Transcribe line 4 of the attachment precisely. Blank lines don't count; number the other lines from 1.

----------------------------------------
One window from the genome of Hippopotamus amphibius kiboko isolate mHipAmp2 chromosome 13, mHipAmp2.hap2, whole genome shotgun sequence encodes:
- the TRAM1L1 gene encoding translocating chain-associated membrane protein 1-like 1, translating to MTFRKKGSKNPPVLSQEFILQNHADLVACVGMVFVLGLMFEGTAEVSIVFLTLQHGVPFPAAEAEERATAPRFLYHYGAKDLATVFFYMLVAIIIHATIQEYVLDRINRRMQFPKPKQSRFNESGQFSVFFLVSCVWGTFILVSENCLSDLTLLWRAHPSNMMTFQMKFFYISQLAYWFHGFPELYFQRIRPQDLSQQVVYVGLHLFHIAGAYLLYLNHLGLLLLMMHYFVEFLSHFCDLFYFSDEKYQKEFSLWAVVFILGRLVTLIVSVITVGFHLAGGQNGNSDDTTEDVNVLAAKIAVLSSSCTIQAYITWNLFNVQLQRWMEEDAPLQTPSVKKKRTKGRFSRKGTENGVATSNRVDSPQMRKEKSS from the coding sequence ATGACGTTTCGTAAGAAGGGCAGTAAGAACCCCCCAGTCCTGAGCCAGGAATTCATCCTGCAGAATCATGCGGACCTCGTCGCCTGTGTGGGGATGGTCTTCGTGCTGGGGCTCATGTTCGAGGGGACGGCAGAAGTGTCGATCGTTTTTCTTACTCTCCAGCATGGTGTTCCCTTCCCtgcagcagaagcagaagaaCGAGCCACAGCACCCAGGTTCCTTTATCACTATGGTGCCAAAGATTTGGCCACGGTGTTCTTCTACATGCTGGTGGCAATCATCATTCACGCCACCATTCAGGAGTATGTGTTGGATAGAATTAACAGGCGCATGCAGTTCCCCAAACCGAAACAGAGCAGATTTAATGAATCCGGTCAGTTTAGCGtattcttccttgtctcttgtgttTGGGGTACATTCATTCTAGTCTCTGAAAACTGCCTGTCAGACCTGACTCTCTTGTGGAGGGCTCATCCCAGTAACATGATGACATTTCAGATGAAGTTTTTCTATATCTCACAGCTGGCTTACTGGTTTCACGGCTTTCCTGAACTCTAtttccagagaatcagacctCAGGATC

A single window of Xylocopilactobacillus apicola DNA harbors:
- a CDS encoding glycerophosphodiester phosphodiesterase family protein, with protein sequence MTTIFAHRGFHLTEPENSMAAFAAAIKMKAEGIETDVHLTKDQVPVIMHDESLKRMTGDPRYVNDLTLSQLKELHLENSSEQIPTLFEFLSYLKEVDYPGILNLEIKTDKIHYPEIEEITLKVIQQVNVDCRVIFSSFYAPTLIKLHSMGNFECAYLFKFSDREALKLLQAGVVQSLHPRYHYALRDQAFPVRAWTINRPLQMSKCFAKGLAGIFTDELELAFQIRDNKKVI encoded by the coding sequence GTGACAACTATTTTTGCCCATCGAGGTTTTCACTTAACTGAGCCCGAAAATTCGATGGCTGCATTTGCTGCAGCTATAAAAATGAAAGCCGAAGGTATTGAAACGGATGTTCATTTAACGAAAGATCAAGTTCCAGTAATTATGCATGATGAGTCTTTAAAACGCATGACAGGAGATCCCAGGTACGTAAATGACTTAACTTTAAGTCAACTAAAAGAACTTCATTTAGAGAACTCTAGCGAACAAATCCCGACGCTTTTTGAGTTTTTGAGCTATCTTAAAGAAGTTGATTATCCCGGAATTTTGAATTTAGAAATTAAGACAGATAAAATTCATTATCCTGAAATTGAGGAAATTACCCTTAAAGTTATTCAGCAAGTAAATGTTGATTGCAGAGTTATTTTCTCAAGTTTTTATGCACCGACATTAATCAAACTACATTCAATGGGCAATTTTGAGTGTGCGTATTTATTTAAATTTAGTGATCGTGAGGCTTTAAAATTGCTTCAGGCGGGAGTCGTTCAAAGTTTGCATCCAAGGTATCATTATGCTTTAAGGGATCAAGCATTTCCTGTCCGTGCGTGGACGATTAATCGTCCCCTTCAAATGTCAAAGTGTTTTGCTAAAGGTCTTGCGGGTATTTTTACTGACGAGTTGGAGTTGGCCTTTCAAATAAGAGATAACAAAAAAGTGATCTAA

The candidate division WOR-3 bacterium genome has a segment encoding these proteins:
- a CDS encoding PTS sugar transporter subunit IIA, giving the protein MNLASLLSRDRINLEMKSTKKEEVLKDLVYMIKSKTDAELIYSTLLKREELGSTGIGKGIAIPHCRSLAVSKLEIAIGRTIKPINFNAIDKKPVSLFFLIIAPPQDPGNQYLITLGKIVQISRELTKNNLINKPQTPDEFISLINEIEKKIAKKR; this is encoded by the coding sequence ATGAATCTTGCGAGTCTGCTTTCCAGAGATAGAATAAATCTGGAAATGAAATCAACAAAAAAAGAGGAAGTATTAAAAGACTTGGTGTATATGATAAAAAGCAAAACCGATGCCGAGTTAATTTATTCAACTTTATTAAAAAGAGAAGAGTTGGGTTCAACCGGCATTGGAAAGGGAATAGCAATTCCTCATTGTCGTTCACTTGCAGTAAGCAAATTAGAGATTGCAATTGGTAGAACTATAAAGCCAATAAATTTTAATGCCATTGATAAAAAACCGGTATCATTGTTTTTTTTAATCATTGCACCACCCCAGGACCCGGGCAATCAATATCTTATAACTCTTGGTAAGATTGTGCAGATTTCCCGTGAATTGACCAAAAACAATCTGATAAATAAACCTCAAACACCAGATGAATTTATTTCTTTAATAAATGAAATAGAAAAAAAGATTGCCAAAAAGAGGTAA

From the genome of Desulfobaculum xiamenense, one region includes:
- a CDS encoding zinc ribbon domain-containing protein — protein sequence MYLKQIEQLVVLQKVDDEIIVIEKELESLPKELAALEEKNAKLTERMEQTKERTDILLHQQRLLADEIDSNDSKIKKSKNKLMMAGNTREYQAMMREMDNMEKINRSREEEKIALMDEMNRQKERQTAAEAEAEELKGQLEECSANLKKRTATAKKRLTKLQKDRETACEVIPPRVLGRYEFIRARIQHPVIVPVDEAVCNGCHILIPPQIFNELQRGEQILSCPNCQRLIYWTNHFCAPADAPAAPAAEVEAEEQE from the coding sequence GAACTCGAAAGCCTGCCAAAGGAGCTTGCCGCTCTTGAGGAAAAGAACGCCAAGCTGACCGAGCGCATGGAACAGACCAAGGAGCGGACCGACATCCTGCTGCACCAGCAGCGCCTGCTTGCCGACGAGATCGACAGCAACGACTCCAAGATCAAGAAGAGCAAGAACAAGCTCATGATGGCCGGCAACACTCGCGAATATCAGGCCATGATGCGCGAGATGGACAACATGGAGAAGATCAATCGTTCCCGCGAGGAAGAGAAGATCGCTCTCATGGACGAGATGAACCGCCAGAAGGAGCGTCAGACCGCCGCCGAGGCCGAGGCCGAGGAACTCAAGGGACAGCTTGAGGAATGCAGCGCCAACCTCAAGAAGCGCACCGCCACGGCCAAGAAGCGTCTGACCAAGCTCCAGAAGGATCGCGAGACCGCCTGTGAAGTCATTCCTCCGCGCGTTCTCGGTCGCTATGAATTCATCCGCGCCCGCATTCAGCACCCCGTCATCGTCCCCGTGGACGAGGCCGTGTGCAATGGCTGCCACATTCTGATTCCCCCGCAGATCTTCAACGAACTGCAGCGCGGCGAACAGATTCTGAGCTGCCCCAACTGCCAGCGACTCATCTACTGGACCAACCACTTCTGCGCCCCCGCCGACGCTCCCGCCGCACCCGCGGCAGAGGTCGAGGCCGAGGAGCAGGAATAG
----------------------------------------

- a CDS encoding glycerophosphodiester phosphodiesterase family protein, with protein sequence MTTIFAHRGFHLTEPENSMAAFAAAIKMKAEGIETDVHLTKDQVPVIMHDESLKRMTGDPRYVNDLTLSQLKELHLENSSEQIPTLFEFLSYLKEVDYPGILNLEIKTDKIHYPEIEEITLKVIQQVNVDCRVIFSSFYAPTLIKLHSMGNFECAYLFKFSDREALKLLQAGVVQSLHPRYHYALRDQAFPVRAWTINRPLQMSKCFAKGLAGIFTDELELAFQIRDNKKVI encoded by the coding sequence GTGACAACTATTTTTGCCCATCGAGGTTTTCACTTAACTGAGCCCGAAAATTCGATGGCTGCATTTGCTGCAGCTATAAAAATGAAAGCCGAAGGTATTGAAACGGATGTTCATTTAACGAAAGATCAAGTTCCAGTAATTATGCATGATGAGTCTTTAAAACGCATGACAGGAGATCCCAGGTACGTAAATGACTTAACTTTAAGTCAACTAAAAGAACTTCATTTAGAGAACTCTAGCGAACAAATCCCGACGCTTTTTGAGTTTTTGAGCTATCTTAAAGAAGTTGATTATCCCGGAATTTTGAATTTAGAAATTAAGACAGATAAAATTCATTATCCTGAAATTGAGGAAATTACCCTTAAAGTTATTCAGCAAGTAAATGTTGATTGCAGAGTTATTTTCTCAAGTTTTTATGCACCGACATTAATCAAACTACATTCAATGGGCAATTTTGAGTGTGCGTATTTATTTAAATTTAGTGATCGTGAGGCTTTAAAATTGCTTCAGGCGGGAGTCGTTCAAAGTTTGCATCCAAGGTATCATTATGCTTTAAGGGATCAAGCATTTCCTGTCCGTGCGTGGACGATTAATCGTCCCCTTCAAATGTCAAAGTGTTTTGCTAAAGGTCTTGCGGGTATTTTTACTGACGAGTTGGAGTTGGCCTTTCAAATAAGAGATAACAAAAAAGTGATCTAA